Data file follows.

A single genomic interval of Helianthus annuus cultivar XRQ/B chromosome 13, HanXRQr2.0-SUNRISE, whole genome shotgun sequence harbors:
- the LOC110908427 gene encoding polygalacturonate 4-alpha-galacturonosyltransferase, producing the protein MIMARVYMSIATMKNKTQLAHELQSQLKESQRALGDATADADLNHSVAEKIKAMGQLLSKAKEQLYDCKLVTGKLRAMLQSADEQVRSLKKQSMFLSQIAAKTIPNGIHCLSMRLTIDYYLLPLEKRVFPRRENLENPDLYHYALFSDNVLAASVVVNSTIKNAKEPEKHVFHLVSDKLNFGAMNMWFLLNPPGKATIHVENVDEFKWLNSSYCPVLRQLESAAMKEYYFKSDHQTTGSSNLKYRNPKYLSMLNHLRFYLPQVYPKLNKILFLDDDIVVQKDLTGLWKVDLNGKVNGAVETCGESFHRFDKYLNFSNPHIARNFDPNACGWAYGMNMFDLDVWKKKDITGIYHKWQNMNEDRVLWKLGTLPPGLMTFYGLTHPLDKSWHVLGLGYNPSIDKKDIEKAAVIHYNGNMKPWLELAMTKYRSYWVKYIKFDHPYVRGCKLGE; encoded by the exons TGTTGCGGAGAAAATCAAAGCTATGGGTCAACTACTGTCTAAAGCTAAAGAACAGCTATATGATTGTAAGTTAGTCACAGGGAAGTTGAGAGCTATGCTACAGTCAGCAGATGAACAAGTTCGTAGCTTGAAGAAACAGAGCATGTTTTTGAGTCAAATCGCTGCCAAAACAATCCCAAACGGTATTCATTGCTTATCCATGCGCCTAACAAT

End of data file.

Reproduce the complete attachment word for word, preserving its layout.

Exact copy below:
A single genomic interval of Helianthus annuus cultivar XRQ/B chromosome 13, HanXRQr2.0-SUNRISE, whole genome shotgun sequence harbors:
- the LOC110908427 gene encoding polygalacturonate 4-alpha-galacturonosyltransferase, producing the protein MIMARVYMSIATMKNKTQLAHELQSQLKESQRALGDATADADLNHSVAEKIKAMGQLLSKAKEQLYDCKLVTGKLRAMLQSADEQVRSLKKQSMFLSQIAAKTIPNGIHCLSMRLTIDYYLLPLEKRVFPRRENLENPDLYHYALFSDNVLAASVVVNSTIKNAKEPEKHVFHLVSDKLNFGAMNMWFLLNPPGKATIHVENVDEFKWLNSSYCPVLRQLESAAMKEYYFKSDHQTTGSSNLKYRNPKYLSMLNHLRFYLPQVYPKLNKILFLDDDIVVQKDLTGLWKVDLNGKVNGAVETCGESFHRFDKYLNFSNPHIARNFDPNACGWAYGMNMFDLDVWKKKDITGIYHKWQNMNEDRVLWKLGTLPPGLMTFYGLTHPLDKSWHVLGLGYNPSIDKKDIEKAAVIHYNGNMKPWLELAMTKYRSYWVKYIKFDHPYVRGCKLGE; encoded by the exons TGTTGCGGAGAAAATCAAAGCTATGGGTCAACTACTGTCTAAAGCTAAAGAACAGCTATATGATTGTAAGTTAGTCACAGGGAAGTTGAGAGCTATGCTACAGTCAGCAGATGAACAAGTTCGTAGCTTGAAGAAACAGAGCATGTTTTTGAGTCAAATCGCTGCCAAAACAATCCCAAACGGTATTCATTGCTTATCCATGCGCCTAACAAT